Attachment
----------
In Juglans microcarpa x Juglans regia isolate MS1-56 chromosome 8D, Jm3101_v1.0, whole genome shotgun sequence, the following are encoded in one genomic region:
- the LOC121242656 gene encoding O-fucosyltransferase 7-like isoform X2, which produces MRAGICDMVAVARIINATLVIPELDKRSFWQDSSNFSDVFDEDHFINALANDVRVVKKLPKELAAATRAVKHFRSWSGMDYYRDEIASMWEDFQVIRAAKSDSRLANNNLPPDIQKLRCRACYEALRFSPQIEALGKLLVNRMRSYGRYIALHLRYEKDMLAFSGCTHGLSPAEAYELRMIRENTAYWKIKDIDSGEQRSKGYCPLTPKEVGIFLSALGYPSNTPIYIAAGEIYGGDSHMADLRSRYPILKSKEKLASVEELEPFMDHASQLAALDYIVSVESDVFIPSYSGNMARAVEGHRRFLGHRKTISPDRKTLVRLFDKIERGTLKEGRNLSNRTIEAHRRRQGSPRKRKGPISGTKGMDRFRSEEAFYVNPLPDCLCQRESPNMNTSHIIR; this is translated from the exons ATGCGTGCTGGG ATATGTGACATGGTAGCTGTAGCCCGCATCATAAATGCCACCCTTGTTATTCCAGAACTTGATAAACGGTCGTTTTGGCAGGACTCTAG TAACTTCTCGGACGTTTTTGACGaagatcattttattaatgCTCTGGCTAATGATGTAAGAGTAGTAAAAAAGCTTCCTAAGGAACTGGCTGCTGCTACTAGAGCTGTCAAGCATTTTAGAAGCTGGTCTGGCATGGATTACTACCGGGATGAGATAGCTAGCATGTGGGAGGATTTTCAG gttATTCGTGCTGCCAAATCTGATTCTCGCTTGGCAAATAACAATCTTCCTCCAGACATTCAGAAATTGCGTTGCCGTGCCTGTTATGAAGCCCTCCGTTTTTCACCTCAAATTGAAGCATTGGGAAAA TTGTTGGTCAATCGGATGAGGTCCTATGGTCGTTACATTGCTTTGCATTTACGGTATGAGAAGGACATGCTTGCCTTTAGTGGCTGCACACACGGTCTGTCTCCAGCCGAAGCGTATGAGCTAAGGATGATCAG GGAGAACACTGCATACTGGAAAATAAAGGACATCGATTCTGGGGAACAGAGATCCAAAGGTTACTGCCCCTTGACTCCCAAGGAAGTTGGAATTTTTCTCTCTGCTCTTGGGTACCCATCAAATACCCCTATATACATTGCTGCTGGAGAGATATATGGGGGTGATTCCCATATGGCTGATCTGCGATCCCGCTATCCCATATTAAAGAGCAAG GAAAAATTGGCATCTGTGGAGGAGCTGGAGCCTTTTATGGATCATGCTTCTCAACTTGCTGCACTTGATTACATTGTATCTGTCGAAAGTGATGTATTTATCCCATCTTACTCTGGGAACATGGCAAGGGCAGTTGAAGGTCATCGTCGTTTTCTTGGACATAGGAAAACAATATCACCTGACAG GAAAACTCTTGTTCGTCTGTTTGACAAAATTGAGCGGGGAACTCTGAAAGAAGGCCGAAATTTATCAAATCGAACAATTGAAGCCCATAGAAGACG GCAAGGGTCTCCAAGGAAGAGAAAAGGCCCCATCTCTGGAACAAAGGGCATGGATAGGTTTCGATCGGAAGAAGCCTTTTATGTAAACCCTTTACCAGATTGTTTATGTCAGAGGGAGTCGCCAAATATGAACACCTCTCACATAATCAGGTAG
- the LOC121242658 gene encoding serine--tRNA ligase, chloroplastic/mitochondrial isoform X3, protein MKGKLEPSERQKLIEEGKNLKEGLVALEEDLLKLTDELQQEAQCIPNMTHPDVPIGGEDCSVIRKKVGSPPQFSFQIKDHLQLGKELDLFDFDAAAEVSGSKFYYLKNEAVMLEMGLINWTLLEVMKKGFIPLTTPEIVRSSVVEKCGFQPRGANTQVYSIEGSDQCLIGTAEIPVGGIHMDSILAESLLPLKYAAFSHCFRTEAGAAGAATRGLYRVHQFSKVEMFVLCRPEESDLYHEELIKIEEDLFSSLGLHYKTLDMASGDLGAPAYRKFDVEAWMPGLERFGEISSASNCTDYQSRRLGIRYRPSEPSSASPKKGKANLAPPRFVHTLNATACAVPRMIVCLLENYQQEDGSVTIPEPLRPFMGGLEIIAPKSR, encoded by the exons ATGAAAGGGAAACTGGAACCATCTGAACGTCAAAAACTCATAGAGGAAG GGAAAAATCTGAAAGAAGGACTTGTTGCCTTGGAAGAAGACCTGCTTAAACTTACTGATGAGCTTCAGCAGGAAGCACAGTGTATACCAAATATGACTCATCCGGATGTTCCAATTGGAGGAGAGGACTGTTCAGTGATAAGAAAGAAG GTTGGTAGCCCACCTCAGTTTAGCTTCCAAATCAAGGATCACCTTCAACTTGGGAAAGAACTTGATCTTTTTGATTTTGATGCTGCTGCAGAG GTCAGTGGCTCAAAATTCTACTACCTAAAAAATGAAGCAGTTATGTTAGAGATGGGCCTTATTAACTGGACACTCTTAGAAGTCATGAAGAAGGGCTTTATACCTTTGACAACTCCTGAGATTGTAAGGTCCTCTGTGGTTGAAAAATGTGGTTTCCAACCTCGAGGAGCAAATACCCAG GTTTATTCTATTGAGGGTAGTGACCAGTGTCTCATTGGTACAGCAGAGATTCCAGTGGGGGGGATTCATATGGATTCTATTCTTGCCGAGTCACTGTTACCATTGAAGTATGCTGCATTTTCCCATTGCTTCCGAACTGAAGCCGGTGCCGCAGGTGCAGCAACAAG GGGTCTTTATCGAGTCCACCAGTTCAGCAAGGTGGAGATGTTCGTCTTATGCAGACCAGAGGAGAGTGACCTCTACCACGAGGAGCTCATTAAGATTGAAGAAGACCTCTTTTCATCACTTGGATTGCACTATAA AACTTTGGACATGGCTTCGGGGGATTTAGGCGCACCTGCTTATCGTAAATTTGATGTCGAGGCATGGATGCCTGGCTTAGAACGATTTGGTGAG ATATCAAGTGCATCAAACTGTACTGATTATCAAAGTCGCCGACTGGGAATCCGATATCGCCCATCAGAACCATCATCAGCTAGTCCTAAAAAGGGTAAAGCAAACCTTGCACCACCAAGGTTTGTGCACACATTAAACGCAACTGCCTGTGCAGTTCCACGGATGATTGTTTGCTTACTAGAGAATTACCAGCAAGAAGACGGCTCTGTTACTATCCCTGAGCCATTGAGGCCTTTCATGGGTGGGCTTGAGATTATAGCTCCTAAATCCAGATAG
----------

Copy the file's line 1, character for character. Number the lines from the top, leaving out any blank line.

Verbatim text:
In Juglans microcarpa x Juglans regia isolate MS1-56 chromosome 8D, Jm3101_v1.0, whole genome shotgun sequence, the following are encoded in one genomic region: